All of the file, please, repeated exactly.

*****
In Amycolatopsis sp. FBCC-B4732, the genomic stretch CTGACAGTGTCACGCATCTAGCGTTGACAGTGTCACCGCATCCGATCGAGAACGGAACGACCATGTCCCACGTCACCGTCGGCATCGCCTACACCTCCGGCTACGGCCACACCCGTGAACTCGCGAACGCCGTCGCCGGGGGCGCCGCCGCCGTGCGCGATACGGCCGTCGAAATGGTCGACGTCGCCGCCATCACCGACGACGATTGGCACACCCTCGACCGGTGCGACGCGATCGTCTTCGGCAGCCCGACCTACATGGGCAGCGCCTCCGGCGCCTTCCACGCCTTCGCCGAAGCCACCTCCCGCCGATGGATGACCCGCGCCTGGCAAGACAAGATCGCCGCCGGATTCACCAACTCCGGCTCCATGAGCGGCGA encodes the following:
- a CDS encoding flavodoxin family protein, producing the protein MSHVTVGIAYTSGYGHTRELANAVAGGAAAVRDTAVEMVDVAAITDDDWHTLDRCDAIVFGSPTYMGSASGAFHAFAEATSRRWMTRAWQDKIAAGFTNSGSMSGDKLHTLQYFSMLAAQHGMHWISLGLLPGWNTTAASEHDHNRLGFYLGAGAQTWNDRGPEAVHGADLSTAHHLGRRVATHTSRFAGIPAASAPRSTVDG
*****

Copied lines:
In Amycolatopsis sp. FBCC-B4732, the genomic stretch CTGACAGTGTCACGCATCTAGCGTTGACAGTGTCACCGCATCCGATCGAGAACGGAACGACCATGTCCCACGTCACCGTCGGCATCGCCTACACCTCCGGCTACGGCCACACCCGTGAACTCGCGAACGCCGTCGCCGGGGGCGCCGCCGCCGTGCGCGATACGGCCGTCGAAATGGTCGACGTCGCCGCCATCACCGACGACGATTGGCACACCCTCGACCGGTGCGACGCGATCGTCTTCGGCAGCCCGACCTACATGGGCAGCGCCTCCGGCGCCTTCCACGCCTTCGCCGAAGCCACCTCCCGCCGATGGATGACCCGCGCCTGGCAAGACAAGATCGCCGCCGGATTCACCAACTCCGGCTCCATGAGCGGCGA encodes the following:
- a CDS encoding flavodoxin family protein, producing the protein MSHVTVGIAYTSGYGHTRELANAVAGGAAAVRDTAVEMVDVAAITDDDWHTLDRCDAIVFGSPTYMGSASGAFHAFAEATSRRWMTRAWQDKIAAGFTNSGSMSGDKLHTLQYFSMLAAQHGMHWISLGLLPGWNTTAASEHDHNRLGFYLGAGAQTWNDRGPEAVHGADLSTAHHLGRRVATHTSRFAGIPAASAPRSTVDG